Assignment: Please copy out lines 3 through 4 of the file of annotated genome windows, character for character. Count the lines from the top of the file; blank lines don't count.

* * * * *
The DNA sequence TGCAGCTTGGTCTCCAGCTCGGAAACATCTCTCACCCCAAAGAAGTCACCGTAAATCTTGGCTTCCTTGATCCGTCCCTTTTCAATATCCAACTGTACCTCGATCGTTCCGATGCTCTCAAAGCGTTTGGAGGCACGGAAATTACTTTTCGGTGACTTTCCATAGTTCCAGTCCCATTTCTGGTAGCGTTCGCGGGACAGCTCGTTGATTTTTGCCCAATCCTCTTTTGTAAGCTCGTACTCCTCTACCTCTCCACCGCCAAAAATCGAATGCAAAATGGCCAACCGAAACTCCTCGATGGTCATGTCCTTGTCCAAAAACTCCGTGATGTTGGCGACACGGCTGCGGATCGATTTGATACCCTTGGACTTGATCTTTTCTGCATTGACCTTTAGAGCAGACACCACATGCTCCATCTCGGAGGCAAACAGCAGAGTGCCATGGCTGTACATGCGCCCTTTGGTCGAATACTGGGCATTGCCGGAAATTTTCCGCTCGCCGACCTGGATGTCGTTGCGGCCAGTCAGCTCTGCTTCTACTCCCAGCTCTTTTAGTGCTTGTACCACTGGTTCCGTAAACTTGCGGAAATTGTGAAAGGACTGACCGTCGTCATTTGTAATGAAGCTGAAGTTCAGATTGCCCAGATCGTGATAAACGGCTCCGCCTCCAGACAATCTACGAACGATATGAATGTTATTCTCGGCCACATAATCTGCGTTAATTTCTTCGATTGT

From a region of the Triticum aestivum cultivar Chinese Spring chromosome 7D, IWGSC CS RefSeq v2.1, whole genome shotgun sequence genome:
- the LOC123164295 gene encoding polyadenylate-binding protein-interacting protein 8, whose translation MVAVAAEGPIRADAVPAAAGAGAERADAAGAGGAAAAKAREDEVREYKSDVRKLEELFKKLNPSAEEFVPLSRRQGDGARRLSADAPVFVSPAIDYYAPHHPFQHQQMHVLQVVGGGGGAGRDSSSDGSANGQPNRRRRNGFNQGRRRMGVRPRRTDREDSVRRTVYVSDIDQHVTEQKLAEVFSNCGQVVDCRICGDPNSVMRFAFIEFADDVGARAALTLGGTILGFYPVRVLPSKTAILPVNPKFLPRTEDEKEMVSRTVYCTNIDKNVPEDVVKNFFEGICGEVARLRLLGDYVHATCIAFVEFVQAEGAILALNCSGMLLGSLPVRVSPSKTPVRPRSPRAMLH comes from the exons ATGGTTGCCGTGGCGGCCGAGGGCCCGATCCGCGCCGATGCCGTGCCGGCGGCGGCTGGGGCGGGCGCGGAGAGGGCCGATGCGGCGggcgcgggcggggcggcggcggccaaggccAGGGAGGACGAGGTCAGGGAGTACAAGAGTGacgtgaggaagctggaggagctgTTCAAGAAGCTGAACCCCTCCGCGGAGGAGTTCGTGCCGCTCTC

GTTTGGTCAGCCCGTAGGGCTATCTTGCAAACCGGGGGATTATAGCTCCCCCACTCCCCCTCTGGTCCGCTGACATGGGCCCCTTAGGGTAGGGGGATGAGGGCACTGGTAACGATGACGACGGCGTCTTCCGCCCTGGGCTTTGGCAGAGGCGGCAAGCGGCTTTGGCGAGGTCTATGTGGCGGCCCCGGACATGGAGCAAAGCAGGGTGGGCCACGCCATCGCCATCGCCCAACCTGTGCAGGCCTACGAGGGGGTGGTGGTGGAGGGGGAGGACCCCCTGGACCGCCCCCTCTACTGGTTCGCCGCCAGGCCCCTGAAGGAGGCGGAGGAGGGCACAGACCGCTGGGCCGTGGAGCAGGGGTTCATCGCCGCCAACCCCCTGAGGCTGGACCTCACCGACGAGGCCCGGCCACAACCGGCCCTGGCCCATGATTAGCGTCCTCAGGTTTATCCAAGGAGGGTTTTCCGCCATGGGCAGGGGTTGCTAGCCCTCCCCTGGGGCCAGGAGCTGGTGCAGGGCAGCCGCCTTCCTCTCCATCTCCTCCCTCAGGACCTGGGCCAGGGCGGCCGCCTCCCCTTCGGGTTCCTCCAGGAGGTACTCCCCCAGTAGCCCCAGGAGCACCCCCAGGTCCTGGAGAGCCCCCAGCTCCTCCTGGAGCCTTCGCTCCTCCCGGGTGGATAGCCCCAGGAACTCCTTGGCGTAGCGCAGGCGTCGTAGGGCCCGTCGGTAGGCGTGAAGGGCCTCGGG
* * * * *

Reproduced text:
- the LOC123164295 gene encoding polyadenylate-binding protein-interacting protein 8, whose translation MVAVAAEGPIRADAVPAAAGAGAERADAAGAGGAAAAKAREDEVREYKSDVRKLEELFKKLNPSAEEFVPLSRRQGDGARRLSADAPVFVSPAIDYYAPHHPFQHQQMHVLQVVGGGGGAGRDSSSDGSANGQPNRRRRNGFNQGRRRMGVRPRRTDREDSVRRTVYVSDIDQHVTEQKLAEVFSNCGQVVDCRICGDPNSVMRFAFIEFADDVGARAALTLGGTILGFYPVRVLPSKTAILPVNPKFLPRTEDEKEMVSRTVYCTNIDKNVPEDVVKNFFEGICGEVARLRLLGDYVHATCIAFVEFVQAEGAILALNCSGMLLGSLPVRVSPSKTPVRPRSPRAMLH comes from the exons ATGGTTGCCGTGGCGGCCGAGGGCCCGATCCGCGCCGATGCCGTGCCGGCGGCGGCTGGGGCGGGCGCGGAGAGGGCCGATGCGGCGggcgcgggcggggcggcggcggccaaggccAGGGAGGACGAGGTCAGGGAGTACAAGAGTGacgtgaggaagctggaggagctgTTCAAGAAGCTGAACCCCTCCGCGGAGGAGTTCGTGCCGCTCTC

GTTTGGTCAGCCCGTAGGGCTATCTTGCAAACCGGGGGATTATAGCTCCCCCACTCCCCCTCTGGTCCGCTGACATGGGCCCCTTAGGGTAGGGGGATGAGGGCACTGGTAACGATGACGACGGCGTCTTCCGCCCTGGGCTTTGGCAGAGGCGGCAAGCGGCTTTGGCGAGGTCTATGTGGCGGCCCCGGACATGGAGCAAAGCAGGGTGGGCCACGCCATCGCCATCGCCCAACCTGTGCAGGCCTACGAGGGGGTGGTGGTGGAGGGGGAGGACCCCCTGGACCGCCCCCTCTACTGGTTCGCCGCCAGGCCCCTGAAGGAGGCGGAGGAGGGCACAGACCGCTGGGCCGTGGAGCAGGGGTTCATCGCCGCCAACCCCCTGAGGCTGGACCTCACCGACGAGGCCCGGCCACAACCGGCCCTGGCCCATGATTAGCGTCCTCAGGTTTATCCAAGGAGGGTTTTCCGCCATGGGCAGGGGTTGCTAGCCCTCCCCTGGGGCCAGGAGCTGGTGCAGGGCAGCCGCCTTCCTCTCCATCTCCTCCCTCAGGACCTGGGCCAGGGCGGCCGCCTCCCCTTCGGGTTCCTCCAGGAGGTACTCCCCCAGTAGCCCCAGGAGCACCCCCAGGTCCTGGAGAGCCCCCAGCTCCTCCTGGAGCCTTCGCTCCTCCCGGGTGGATAGCCCCAGGAACTCCTTGGCGTAGCGCAGGCGTCGTAGGGCCCGTCGGTAGGCGTGAAGGGCCTCGGG